You’ve probably stumbled upon the need to check your CPU’s frequency (or CPU speed as some call it). Be it just for curiosity, to check your CPU’s specifications or even to verify if your CPU is boosting correctly or runs at the proper MHz depending on the scenario.
On Linux, checking your CPU’s frequency can be quite easy and requires just the right command.
So here are a couple of ways of checking the frequency of your CPU – I’m going to split each by section for easier reading.
Check your CPU’s frequency in realtime on Linux
Below you will find some commands to check your CPU’s speed for each core. Useful if testing if your CPU boosts or underclocks properly.
This one checks every 0.1 seconds:
watch -n.1 "grep \"^[c]pu MHz\" /proc/cpuinfo"
Or if you prefer every 1 second:
watch -n1 "grep \"^[c]pu MHz\" /proc/cpuinfo"
If the above fail, try this one:
watch "(cat /proc/cpuinfo | grep "MHz")"
See your CPU’s frequency right now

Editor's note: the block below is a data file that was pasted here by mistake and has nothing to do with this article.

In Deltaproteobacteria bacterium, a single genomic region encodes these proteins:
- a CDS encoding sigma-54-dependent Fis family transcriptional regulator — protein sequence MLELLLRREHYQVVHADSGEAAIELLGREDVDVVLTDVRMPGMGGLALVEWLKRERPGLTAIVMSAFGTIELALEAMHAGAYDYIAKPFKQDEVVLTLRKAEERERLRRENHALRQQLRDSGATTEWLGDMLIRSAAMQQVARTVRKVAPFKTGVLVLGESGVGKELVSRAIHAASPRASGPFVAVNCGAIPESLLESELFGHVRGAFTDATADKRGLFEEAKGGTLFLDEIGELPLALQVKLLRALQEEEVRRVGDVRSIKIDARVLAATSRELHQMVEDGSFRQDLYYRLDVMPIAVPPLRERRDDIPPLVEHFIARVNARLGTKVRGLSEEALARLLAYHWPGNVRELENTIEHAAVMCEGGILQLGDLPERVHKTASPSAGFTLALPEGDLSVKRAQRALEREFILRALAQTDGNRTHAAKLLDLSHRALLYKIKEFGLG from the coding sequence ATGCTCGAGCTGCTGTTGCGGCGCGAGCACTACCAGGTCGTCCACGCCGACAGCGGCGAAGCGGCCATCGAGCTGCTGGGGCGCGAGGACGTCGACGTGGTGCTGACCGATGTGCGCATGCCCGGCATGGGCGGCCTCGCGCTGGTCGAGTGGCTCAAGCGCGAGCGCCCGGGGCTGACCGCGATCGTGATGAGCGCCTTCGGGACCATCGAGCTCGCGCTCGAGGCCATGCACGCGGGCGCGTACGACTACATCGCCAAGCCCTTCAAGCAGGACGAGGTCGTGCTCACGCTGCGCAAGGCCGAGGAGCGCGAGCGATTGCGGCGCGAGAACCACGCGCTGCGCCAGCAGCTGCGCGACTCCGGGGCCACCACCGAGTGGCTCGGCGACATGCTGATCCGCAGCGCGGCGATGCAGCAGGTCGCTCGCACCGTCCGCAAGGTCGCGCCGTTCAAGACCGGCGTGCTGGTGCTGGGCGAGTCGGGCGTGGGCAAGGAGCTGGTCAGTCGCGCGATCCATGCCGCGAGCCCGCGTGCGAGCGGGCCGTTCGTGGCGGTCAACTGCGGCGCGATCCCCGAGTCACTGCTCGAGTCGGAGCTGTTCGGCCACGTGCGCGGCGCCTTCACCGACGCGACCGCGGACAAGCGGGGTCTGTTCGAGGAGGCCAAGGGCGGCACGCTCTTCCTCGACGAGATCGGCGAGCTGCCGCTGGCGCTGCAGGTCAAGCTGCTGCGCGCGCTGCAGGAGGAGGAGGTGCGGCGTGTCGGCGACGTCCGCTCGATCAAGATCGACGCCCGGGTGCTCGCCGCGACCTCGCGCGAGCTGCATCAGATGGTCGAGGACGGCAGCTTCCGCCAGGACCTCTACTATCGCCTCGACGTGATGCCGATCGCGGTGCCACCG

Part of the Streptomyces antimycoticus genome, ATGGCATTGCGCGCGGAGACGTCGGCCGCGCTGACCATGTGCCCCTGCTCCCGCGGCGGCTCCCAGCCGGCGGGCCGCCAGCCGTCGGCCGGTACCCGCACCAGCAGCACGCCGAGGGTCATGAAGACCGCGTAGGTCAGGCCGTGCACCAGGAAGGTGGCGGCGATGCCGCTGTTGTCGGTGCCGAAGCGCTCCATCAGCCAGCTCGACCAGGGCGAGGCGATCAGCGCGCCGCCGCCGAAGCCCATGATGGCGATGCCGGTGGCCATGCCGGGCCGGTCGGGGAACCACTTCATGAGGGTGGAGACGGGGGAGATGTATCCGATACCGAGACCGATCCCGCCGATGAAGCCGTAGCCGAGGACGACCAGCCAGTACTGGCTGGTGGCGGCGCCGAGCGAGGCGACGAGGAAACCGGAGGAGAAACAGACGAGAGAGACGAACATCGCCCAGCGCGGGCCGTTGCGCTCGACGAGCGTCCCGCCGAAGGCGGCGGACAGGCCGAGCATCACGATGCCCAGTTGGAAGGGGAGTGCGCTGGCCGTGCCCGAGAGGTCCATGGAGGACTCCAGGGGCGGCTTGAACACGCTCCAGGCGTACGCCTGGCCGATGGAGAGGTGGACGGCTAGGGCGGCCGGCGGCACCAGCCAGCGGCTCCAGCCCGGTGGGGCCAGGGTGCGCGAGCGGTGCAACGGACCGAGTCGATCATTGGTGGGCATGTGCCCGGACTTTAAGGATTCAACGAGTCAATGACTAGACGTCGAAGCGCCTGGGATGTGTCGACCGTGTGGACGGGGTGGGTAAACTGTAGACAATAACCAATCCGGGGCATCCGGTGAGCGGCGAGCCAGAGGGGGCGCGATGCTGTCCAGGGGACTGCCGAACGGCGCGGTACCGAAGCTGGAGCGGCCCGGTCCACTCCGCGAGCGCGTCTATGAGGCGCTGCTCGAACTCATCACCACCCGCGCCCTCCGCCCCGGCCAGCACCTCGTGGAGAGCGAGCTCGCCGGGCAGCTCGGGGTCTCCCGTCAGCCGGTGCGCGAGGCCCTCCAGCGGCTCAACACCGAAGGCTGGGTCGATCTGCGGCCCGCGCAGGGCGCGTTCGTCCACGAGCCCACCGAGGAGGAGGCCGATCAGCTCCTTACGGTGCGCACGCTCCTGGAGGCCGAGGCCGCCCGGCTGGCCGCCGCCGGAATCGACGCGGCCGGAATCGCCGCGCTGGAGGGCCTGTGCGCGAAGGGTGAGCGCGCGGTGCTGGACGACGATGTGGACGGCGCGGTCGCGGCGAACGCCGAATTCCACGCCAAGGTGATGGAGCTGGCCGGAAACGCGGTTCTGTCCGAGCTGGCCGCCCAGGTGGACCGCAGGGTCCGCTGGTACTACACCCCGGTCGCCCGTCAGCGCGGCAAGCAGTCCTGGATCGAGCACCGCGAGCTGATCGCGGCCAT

Right now, as in not in realtime. The frequency your CPU has or had when you entered the below command:
$ cat /proc/cpuinfo | grep MHz
I don’t really use this one as I don’t really have an use for it. But maybe you’ll find it useful.
Check your CPU’s specifications on Linux
If you just want to see more details about your CPU, just use this command:
Just want to see your CPU’s make and model? Just run:
lscpu | grep 'Model name'
Just want to find out the reported minimum frequency and maximum frequency in MHz for your CPU? Run this:
lscpu | grep MHz
Or maybe you want to find out how many threads your CPU has. I am specifically wording threads, because modern CPUs might have Hyper Threading and stuff like that. So your Ryzen 3600x even if its a six core CPU, it has 12 threads. So here is the command:
lscpu | grep 'CPU(s):'
That’s about it
The above commands will output your desired information. They work on most Linux-based system like Ubuntu, Fedora, Debian, CentOS and many others. Have fun!
I hope this small article helps you find out what you need about your CPU.